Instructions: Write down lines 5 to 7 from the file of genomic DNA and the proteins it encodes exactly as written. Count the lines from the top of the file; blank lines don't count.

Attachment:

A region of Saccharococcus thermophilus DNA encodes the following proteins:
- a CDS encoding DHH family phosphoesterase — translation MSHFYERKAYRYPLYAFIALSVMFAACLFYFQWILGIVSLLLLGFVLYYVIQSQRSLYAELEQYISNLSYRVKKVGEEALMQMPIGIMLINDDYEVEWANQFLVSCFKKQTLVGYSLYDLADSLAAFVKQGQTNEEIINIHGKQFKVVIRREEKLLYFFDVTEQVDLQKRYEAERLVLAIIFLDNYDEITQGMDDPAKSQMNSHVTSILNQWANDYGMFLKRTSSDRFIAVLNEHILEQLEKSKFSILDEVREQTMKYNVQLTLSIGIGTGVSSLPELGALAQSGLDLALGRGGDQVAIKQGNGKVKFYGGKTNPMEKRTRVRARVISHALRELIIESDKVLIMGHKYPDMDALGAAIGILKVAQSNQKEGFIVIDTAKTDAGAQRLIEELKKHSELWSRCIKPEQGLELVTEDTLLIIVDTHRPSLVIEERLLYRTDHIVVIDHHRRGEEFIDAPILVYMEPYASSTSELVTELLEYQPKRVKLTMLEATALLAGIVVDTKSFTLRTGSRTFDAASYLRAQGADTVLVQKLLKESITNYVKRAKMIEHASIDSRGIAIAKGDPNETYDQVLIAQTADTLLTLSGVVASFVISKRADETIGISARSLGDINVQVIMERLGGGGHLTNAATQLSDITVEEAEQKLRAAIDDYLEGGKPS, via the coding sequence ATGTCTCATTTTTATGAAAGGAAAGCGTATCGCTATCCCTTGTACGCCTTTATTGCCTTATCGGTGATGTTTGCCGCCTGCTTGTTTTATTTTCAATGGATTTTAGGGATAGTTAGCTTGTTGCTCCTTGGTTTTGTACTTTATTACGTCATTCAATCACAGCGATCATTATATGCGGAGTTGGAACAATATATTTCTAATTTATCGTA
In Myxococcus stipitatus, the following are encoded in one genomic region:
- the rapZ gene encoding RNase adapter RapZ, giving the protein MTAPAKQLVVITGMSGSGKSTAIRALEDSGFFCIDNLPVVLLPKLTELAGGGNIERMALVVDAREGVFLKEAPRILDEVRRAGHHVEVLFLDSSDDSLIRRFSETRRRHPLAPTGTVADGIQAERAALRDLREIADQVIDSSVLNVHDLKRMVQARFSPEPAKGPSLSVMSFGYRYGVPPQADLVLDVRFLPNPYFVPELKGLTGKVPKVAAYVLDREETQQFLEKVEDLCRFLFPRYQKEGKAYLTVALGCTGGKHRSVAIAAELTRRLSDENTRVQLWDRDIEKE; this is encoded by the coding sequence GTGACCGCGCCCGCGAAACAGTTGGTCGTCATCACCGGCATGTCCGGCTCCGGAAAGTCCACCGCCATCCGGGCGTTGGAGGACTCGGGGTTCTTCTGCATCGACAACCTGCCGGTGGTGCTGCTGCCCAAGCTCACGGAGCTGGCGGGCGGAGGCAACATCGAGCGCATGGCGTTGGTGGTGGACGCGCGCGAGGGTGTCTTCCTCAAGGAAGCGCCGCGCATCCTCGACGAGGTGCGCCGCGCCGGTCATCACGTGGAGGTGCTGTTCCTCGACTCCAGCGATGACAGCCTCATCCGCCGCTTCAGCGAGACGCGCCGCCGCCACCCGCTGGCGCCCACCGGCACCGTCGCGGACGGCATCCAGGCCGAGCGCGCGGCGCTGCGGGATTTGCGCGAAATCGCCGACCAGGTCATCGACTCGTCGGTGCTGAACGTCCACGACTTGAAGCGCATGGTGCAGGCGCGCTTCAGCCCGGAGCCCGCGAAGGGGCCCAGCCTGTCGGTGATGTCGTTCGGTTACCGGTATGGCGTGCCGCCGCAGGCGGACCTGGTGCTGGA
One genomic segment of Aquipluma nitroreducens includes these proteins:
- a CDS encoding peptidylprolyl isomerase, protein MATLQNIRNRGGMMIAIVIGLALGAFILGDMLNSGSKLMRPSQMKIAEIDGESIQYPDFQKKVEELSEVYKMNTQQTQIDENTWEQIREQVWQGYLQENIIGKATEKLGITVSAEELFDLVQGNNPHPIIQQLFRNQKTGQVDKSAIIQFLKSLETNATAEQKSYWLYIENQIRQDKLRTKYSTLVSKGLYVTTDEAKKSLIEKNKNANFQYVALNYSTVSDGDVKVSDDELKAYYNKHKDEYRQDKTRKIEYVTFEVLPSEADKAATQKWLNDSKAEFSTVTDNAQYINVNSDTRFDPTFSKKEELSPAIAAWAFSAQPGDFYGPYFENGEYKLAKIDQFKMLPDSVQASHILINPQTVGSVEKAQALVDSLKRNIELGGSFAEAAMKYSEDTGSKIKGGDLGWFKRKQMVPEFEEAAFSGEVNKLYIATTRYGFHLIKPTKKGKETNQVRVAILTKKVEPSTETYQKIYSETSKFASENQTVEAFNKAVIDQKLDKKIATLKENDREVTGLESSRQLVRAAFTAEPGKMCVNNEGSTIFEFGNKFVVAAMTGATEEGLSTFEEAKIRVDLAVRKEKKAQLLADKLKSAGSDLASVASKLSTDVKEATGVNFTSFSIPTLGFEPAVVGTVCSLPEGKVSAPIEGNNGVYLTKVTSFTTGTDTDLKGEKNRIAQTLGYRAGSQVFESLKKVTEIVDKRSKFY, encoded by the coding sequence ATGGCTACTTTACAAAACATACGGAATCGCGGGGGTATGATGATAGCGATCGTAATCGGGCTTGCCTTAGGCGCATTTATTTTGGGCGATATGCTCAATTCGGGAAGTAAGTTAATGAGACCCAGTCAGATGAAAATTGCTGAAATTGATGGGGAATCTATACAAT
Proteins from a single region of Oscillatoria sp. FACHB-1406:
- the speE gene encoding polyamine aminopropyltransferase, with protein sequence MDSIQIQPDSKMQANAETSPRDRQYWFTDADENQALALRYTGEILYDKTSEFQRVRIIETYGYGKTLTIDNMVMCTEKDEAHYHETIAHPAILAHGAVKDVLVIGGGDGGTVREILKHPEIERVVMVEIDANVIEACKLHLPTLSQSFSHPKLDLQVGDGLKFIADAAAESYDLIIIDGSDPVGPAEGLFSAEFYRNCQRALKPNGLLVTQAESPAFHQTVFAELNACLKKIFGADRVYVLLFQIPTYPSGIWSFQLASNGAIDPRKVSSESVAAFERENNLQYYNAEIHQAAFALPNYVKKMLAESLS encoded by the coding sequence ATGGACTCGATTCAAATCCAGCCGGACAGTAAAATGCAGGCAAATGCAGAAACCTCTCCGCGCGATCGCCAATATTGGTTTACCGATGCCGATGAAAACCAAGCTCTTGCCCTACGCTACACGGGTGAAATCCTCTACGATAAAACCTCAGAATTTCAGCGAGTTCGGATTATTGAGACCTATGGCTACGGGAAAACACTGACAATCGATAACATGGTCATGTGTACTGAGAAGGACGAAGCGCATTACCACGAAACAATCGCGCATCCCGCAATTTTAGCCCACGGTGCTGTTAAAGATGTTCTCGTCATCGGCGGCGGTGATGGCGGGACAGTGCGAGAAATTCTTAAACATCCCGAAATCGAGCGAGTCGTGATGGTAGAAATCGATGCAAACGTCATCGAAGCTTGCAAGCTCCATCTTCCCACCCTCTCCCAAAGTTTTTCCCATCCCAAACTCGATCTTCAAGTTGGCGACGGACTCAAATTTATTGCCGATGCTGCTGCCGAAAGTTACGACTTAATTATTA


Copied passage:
One genomic segment of Aquipluma nitroreducens includes these proteins:
- a CDS encoding peptidylprolyl isomerase, protein MATLQNIRNRGGMMIAIVIGLALGAFILGDMLNSGSKLMRPSQMKIAEIDGESIQYPDFQKKVEELSEVYKMNTQQTQIDENTWEQIREQVWQGYLQENIIGKATEKLGITVSAEELFDLVQGNNPHPIIQQLFRNQKTGQVDKSAIIQFLKSLETNATAEQKSYWLYIENQIRQDKLRTKYSTLVSKGLYVTTDEAKKSLIEKNKNANFQYVALNYSTVSDGDVKVSDDELKAYYNKHKDEYRQDKTRKIEYVTFEVLPSEADKAATQKWLNDSKAEFSTVTDNAQYINVNSDTRFDPTFSKKEELSPAIAAWAFSAQPGDFYGPYFENGEYKLAKIDQFKMLPDSVQASHILINPQTVGSVEKAQALVDSLKRNIELGGSFAEAAMKYSEDTGSKIKGGDLGWFKRKQMVPEFEEAAFSGEVNKLYIATTRYGFHLIKPTKKGKETNQVRVAILTKKVEPSTETYQKIYSETSKFASENQTVEAFNKAVIDQKLDKKIATLKENDREVTGLESSRQLVRAAFTAEPGKMCVNNEGSTIFEFGNKFVVAAMTGATEEGLSTFEEAKIRVDLAVRKEKKAQLLADKLKSAGSDLASVASKLSTDVKEATGVNFTSFSIPTLGFEPAVVGTVCSLPEGKVSAPIEGNNGVYLTKVTSFTTGTDTDLKGEKNRIAQTLGYRAGSQVFESLKKVTEIVDKRSKFY, encoded by the coding sequence ATGGCTACTTTACAAAACATACGGAATCGCGGGGGTATGATGATAGCGATCGTAATCGGGCTTGCCTTAGGCGCATTTATTTTGGGCGATATGCTCAATTCGGGAAGTAAGTTAATGAGACCCAGTCAGATGAAAATTGCTGAAATTGATGGGGAATCTATACAAT
Proteins from a single region of Oscillatoria sp. FACHB-1406: